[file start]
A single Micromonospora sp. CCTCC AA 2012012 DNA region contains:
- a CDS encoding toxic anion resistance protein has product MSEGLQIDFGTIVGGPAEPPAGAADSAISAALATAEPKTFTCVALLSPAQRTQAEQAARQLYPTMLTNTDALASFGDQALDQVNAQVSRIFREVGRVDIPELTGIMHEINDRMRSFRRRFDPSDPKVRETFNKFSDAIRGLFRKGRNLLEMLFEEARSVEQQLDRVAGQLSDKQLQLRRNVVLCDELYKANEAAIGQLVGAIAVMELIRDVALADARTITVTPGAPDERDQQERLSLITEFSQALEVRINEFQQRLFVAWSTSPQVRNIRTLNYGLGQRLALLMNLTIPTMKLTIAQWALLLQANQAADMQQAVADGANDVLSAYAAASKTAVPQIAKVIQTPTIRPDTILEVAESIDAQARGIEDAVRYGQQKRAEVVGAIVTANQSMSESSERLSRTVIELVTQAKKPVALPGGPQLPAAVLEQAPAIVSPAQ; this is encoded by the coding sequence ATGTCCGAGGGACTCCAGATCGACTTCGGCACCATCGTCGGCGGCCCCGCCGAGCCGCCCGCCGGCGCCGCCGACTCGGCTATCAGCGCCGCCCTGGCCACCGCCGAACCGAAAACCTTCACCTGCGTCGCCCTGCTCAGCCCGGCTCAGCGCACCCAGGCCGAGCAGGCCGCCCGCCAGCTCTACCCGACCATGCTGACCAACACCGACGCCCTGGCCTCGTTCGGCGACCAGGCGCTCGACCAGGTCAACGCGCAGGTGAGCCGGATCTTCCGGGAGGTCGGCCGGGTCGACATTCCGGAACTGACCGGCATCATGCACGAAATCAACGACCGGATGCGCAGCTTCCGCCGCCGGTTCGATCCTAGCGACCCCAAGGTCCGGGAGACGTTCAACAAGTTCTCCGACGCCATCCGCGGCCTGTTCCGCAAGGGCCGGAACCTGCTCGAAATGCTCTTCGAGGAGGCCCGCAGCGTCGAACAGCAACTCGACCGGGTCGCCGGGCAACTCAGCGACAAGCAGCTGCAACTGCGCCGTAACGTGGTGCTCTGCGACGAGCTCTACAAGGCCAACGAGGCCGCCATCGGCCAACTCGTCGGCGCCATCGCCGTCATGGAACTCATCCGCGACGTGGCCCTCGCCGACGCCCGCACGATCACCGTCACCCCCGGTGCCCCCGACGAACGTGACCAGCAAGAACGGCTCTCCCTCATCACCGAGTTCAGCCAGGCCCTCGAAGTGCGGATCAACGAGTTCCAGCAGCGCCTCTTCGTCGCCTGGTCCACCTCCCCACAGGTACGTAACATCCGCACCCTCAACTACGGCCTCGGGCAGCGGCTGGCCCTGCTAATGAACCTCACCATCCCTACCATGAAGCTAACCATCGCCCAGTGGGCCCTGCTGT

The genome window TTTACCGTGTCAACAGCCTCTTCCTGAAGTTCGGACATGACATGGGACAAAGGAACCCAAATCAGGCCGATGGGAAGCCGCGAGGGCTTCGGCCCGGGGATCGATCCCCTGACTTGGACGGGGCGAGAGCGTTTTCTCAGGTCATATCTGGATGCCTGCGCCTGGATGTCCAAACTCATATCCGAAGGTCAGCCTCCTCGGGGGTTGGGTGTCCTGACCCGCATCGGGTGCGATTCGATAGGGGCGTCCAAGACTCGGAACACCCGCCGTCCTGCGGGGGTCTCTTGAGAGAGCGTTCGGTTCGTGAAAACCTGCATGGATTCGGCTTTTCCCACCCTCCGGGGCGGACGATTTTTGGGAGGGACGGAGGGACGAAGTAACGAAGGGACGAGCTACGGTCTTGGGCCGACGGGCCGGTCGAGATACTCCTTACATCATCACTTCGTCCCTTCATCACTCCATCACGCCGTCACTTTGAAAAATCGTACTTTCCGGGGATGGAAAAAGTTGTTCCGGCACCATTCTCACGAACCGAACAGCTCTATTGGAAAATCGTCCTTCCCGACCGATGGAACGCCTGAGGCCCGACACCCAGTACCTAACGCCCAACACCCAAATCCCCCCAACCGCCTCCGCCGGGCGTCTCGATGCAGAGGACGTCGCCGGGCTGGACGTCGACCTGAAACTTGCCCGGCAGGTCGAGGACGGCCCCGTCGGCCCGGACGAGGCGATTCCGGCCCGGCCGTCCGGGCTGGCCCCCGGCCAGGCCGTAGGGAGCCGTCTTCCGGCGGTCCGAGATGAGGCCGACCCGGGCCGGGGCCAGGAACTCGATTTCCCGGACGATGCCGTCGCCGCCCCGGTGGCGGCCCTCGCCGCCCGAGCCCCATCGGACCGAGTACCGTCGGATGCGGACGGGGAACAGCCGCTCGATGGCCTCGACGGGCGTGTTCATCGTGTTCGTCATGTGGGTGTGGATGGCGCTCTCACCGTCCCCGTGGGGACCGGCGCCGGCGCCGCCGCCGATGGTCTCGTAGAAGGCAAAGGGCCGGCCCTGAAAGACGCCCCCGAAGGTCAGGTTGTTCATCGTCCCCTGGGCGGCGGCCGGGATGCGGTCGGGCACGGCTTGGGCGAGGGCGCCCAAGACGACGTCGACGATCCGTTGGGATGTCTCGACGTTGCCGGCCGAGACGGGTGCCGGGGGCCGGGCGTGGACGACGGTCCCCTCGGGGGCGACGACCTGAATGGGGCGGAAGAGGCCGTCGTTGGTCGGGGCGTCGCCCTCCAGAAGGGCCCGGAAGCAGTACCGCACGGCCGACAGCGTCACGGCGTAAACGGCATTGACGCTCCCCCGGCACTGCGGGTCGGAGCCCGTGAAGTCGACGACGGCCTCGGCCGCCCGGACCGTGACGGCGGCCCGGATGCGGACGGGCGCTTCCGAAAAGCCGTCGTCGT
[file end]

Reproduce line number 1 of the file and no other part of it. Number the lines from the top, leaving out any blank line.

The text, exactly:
A single Micromonospora sp. CCTCC AA 2012012 DNA region contains: